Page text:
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Harrison “Harry” Streeter died at 8:30 a.m. Tuesday, April 10, 2012, at his home in Champaign.
Harry was born Feb. 9, 1926, in Kankakee, the second child and only son of Harry Sweet Streeter and Esther Rauen Streeter. He married Imogene “Imie” Carroll on July 21, 1962. She survives.
Other survivors include sisters, Priscilla Deam and Mary Martin, both of Kankakee, and Naomi Morris of Glenview. He left 11 nieces and nephews.
Immediately after graduation from high school, Harry served in the Navy for two years, including 15 months aboard ships in the western Pacific area and was present in Tokyo Bay when the peace treaty was signed.
After being discharged, he enrolled at the University of Illinois and graduated in 1951 from the College of Law. He practiced law for five years in Kankakee before returning to the University at the age of 30 to begin studies as a freshman in engineering. His goal was to become a patent attorney.
Soon thereafter he was hired part-time to teach the course in engineering law and discovered a passion for classroom teaching. Thirty-four years later he retired from the Department of General Engineering as an associate professor. He received recognition for both his teaching and student advising. During that time he earned his B.S. and M.S. degrees in mechanical engineering and a Ph.D. in industrial engineering from the University of Iowa.
For many years Harry also worked, part-time, as a consultant and expert witness in accident analysis and reconstruction, in both industrial and motor vehicle areas. During his professional life he was a licensed attorney, a licensed professional engineer and a certified safety professional.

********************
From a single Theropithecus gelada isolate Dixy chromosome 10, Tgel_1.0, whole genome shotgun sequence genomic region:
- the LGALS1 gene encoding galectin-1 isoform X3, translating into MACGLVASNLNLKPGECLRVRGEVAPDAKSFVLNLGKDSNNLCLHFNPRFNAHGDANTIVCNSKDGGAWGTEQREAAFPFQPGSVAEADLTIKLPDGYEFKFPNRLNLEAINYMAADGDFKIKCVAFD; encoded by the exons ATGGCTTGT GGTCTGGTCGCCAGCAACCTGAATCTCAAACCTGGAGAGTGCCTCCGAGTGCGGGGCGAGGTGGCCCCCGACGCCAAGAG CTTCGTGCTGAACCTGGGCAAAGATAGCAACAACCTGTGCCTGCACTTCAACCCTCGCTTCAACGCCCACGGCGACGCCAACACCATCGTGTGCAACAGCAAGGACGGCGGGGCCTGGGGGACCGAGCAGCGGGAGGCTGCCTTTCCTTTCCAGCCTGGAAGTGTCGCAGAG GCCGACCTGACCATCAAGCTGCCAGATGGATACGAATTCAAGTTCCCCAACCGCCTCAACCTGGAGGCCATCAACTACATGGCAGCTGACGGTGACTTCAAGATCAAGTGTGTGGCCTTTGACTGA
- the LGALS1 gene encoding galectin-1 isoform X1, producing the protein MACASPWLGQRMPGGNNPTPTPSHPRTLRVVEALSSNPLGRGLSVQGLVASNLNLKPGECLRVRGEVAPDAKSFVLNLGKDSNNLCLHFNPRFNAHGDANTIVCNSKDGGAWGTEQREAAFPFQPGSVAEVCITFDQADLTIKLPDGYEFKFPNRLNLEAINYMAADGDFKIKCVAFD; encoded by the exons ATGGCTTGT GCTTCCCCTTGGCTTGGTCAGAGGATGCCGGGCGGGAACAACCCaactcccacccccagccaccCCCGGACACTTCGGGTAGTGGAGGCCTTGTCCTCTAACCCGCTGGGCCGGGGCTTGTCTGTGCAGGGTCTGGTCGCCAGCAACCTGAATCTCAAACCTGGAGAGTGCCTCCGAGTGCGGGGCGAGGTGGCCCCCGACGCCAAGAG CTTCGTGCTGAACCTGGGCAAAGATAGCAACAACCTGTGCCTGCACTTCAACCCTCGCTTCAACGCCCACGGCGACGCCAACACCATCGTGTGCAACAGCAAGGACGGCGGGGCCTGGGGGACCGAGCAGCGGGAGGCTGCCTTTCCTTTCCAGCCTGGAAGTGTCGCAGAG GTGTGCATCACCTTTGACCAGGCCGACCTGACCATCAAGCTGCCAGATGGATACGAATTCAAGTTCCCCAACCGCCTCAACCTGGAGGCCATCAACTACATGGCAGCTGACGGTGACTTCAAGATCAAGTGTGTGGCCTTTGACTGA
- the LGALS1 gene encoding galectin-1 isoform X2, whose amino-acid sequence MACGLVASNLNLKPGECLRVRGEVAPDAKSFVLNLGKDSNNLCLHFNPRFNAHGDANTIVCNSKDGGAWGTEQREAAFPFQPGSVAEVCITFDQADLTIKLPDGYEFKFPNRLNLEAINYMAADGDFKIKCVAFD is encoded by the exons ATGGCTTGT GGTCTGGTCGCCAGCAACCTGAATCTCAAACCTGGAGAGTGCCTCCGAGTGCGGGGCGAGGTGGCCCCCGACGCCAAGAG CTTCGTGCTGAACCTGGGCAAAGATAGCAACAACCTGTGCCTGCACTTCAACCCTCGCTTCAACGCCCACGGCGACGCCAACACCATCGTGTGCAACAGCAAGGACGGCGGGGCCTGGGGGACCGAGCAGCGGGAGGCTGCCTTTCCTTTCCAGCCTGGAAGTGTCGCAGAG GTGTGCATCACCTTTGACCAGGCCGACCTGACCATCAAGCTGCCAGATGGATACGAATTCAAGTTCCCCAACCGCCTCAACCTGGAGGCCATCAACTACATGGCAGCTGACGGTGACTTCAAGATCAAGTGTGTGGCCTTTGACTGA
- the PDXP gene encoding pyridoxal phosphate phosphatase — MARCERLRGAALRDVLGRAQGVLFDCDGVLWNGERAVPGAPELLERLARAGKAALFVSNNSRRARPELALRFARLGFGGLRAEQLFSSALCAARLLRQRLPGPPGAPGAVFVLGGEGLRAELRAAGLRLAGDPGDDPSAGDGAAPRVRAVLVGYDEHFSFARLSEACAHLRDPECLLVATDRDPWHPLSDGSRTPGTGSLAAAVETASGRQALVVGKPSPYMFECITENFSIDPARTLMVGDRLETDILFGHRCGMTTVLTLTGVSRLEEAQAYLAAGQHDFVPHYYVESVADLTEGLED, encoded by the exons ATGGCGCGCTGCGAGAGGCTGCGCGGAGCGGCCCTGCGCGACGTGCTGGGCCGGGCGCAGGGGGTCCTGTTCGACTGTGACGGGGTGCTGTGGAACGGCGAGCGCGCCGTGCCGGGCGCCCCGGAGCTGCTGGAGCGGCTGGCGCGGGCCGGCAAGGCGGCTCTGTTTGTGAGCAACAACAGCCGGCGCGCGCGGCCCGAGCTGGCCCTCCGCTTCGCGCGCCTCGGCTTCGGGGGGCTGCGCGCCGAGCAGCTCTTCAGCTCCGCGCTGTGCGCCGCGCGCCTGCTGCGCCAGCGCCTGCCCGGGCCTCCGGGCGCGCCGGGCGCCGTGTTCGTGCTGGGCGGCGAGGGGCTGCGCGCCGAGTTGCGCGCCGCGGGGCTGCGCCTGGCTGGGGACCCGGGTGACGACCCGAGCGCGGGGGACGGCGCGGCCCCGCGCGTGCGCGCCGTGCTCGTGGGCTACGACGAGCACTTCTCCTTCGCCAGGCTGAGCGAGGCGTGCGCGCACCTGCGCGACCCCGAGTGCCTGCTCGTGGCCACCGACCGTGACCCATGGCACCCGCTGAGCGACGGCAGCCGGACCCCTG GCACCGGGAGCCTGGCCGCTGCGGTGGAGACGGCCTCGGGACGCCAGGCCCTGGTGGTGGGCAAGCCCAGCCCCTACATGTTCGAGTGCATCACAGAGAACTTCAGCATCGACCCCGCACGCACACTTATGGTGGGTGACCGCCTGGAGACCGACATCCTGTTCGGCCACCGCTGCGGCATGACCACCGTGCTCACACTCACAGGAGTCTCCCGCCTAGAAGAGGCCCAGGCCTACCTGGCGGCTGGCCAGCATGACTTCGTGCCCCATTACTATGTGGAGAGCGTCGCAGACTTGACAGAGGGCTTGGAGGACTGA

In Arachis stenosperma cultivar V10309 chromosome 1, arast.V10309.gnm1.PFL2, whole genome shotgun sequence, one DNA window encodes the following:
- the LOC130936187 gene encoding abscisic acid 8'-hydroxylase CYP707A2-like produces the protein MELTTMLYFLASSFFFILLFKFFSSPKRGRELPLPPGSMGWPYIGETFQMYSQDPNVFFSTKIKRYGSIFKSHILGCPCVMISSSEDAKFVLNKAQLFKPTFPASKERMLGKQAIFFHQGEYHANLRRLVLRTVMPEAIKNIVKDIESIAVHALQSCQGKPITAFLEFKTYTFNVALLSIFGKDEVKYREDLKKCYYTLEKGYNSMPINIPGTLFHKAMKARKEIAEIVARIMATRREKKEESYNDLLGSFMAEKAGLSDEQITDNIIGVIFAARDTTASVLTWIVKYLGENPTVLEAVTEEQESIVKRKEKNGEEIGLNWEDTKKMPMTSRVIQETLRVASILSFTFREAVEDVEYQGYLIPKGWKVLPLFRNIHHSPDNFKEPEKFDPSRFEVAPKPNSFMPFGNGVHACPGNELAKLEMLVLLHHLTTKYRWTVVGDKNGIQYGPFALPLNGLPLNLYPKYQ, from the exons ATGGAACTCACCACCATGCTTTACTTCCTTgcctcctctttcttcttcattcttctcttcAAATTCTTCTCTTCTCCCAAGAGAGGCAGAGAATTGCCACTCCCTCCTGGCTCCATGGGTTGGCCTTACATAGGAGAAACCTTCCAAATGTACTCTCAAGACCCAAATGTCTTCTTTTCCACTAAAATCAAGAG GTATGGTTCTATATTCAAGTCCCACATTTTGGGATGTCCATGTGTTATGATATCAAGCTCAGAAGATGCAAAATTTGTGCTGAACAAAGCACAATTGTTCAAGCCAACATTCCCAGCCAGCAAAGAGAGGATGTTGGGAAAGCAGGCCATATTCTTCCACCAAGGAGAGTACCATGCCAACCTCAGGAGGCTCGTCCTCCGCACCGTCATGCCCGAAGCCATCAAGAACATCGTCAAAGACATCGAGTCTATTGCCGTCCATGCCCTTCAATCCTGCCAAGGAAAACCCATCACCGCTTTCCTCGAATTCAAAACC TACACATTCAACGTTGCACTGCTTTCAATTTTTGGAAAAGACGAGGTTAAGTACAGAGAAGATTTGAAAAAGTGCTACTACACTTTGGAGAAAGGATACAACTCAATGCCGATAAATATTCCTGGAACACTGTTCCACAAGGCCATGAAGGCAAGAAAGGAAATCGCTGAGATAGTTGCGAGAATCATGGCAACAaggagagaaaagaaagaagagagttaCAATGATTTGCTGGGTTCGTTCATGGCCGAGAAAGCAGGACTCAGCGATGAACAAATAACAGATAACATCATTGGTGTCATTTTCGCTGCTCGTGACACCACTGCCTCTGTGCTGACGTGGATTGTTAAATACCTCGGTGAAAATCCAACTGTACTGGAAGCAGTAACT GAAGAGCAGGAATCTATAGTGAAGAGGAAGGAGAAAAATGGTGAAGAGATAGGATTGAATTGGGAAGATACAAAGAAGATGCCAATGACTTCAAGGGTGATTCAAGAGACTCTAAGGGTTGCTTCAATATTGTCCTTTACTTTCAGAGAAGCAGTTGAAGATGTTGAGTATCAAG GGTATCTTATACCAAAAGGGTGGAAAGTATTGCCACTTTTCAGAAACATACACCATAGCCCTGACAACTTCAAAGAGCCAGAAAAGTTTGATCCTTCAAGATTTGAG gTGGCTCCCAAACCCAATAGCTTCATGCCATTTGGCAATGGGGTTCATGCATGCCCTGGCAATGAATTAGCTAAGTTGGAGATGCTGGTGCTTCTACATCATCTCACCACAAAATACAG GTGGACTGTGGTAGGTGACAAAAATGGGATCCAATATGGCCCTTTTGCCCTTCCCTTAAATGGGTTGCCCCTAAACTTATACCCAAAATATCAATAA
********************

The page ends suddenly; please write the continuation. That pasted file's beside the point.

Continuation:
He was the author of a book, “Professional Liability of Architects and Engineers.”
Harry was interested in many different things, but his primary avocations were aviation and music. He was an instrument-rated private pilot, a longtime member of the Champaign County Radio Control Club, a co-founder of the Gray Eagles and an avid reader of aviation history. He played saxophone with almost all of the local dance bands during the 1950-60 era, was a member of the Parkland College Community Band for 15 years, and until shortly before his death performed with the Bud’s Buddies Group at local nursing homes.
Harry sang with the Barbershoppers for 14 years, and played piano, mostly for his own amusement.
Imie and Harry were world travelers and visited 70 foreign countries on all seven continents. They also were enthusiastic ballroom dancers, Illini sports fans and loved to attend events at Krannert Center for the Performing Arts.
Harry was a member of the First Baptist Church of Champaign at Savoy and was baptized after accepting Christ as his Savior.
Harry was a humble man. He will be remembered for his honesty, his loyalty, his compassion for other people, his offbeat sense of humor and his total devotion to his wife, Imie. He suffered from an addiction to crossword puzzles and had a long extramarital love affair with his mistress, who was the University of Illinois.
A memorial service was held at 11 a.m. Friday, April 13, at the First Baptist Church of Champaign at Savoy. The Rev. Dr. Randy Gauger officiated. Visitation was from 10 to 11 a.m. at the church.
Memorials may be made in his name to Carle Hospice or the First Baptist Church of Champaign at Savoy.